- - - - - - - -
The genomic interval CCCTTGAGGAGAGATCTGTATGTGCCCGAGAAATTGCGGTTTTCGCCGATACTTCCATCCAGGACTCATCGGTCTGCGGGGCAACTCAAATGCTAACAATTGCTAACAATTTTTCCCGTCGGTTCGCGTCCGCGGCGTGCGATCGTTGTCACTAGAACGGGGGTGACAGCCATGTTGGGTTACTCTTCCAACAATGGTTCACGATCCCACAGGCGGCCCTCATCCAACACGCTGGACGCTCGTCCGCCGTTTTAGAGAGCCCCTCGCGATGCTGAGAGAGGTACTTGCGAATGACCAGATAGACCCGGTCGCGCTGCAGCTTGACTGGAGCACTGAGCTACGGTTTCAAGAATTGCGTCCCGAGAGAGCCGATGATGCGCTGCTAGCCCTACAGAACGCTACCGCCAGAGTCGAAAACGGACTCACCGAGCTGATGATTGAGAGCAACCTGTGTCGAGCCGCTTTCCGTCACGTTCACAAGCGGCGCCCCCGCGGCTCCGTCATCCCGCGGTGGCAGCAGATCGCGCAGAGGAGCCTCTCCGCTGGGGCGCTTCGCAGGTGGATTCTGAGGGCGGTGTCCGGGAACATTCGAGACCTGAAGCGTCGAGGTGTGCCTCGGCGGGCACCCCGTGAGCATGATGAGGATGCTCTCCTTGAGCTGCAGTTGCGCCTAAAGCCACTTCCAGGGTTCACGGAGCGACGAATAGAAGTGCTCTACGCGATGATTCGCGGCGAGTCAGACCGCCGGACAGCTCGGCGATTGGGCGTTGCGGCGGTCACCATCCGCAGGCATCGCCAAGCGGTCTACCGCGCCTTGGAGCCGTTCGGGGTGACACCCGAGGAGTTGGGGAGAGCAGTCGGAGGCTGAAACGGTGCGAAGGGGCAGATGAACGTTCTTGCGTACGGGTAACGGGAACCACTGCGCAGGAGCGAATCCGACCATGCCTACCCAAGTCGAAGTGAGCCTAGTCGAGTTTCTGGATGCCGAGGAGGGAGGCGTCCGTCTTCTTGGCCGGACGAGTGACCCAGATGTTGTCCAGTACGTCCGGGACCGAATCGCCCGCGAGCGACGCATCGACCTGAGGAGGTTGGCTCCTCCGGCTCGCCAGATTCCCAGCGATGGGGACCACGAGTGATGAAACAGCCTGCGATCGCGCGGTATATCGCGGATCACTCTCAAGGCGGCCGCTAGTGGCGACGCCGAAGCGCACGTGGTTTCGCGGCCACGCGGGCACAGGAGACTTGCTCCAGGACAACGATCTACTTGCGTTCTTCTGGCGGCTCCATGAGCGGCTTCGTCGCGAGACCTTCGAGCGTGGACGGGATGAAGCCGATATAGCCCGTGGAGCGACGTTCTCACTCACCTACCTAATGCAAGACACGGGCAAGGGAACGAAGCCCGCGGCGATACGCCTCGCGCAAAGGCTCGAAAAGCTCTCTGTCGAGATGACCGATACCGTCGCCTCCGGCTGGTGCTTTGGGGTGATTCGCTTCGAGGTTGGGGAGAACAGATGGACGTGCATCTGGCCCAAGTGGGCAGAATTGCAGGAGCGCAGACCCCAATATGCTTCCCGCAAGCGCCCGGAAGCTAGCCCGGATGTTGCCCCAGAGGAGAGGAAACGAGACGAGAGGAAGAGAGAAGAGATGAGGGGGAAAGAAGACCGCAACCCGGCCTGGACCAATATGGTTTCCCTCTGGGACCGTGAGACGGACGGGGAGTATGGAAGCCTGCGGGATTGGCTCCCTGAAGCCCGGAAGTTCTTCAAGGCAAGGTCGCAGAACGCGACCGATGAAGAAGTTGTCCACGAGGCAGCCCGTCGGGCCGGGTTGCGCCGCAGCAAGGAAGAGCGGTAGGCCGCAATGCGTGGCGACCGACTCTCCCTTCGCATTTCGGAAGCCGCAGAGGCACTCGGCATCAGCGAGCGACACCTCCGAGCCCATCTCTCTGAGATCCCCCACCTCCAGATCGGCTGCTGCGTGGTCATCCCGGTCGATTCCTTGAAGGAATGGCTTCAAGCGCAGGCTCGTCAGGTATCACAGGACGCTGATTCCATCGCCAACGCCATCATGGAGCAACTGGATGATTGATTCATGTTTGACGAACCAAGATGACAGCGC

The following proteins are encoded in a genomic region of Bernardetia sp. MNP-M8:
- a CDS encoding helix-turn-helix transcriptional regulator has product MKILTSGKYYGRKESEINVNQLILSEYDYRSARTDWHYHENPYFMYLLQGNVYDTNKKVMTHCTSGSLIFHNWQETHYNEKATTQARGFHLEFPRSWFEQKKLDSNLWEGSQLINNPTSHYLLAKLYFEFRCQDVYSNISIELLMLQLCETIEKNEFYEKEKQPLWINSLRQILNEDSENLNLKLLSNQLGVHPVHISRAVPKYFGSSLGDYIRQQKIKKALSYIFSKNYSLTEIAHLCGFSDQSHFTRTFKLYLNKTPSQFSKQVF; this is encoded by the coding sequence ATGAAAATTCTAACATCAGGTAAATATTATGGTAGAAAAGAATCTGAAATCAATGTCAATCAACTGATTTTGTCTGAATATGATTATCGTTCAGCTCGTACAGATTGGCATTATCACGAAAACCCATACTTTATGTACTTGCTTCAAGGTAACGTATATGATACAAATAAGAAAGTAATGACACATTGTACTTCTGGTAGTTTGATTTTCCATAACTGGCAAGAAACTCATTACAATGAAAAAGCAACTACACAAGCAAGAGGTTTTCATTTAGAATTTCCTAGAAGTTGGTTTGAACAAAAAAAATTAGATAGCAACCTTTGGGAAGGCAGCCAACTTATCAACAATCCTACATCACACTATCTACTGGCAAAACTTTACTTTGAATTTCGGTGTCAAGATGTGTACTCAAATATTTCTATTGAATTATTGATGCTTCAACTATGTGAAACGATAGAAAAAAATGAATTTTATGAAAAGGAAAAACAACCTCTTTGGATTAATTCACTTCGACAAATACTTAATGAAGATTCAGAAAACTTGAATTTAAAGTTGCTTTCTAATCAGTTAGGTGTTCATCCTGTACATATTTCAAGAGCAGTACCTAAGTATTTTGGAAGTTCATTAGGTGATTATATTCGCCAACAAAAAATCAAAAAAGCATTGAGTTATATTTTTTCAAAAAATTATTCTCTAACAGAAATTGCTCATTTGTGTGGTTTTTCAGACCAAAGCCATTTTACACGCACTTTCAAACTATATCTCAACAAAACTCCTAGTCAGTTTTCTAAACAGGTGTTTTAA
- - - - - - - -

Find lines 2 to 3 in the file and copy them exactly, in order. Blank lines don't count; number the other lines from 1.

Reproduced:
The following proteins are encoded in a genomic region of Bernardetia sp. MNP-M8:
- a CDS encoding helix-turn-helix transcriptional regulator has product MKILTSGKYYGRKESEINVNQLILSEYDYRSARTDWHYHENPYFMYLLQGNVYDTNKKVMTHCTSGSLIFHNWQETHYNEKATTQARGFHLEFPRSWFEQKKLDSNLWEGSQLINNPTSHYLLAKLYFEFRCQDVYSNISIELLMLQLCETIEKNEFYEKEKQPLWINSLRQILNEDSENLNLKLLSNQLGVHPVHISRAVPKYFGSSLGDYIRQQKIKKALSYIFSKNYSLTEIAHLCGFSDQSHFTRTFKLYLNKTPSQFSKQVF; this is encoded by the coding sequence ATGAAAATTCTAACATCAGGTAAATATTATGGTAGAAAAGAATCTGAAATCAATGTCAATCAACTGATTTTGTCTGAATATGATTATCGTTCAGCTCGTACAGATTGGCATTATCACGAAAACCCATACTTTATGTACTTGCTTCAAGGTAACGTATATGATACAAATAAGAAAGTAATGACACATTGTACTTCTGGTAGTTTGATTTTCCATAACTGGCAAGAAACTCATTACAATGAAAAAGCAACTACACAAGCAAGAGGTTTTCATTTAGAATTTCCTAGAAGTTGGTTTGAACAAAAAAAATTAGATAGCAACCTTTGGGAAGGCAGCCAACTTATCAACAATCCTACATCACACTATCTACTGGCAAAACTTTACTTTGAATTTCGGTGTCAAGATGTGTACTCAAATATTTCTATTGAATTATTGATGCTTCAACTATGTGAAACGATAGAAAAAAATGAATTTTATGAAAAGGAAAAACAACCTCTTTGGATTAATTCACTTCGACAAATACTTAATGAAGATTCAGAAAACTTGAATTTAAAGTTGCTTTCTAATCAGTTAGGTGTTCATCCTGTACATATTTCAAGAGCAGTACCTAAGTATTTTGGAAGTTCATTAGGTGATTATATTCGCCAACAAAAAATCAAAAAAGCATTGAGTTATATTTTTTCAAAAAATTATTCTCTAACAGAAATTGCTCATTTGTGTGGTTTTTCAGACCAAAGCCATTTTACACGCACTTTCAAACTATATCTCAACAAAACTCCTAGTCAGTTTTCTAAACAGGTGTTTTAA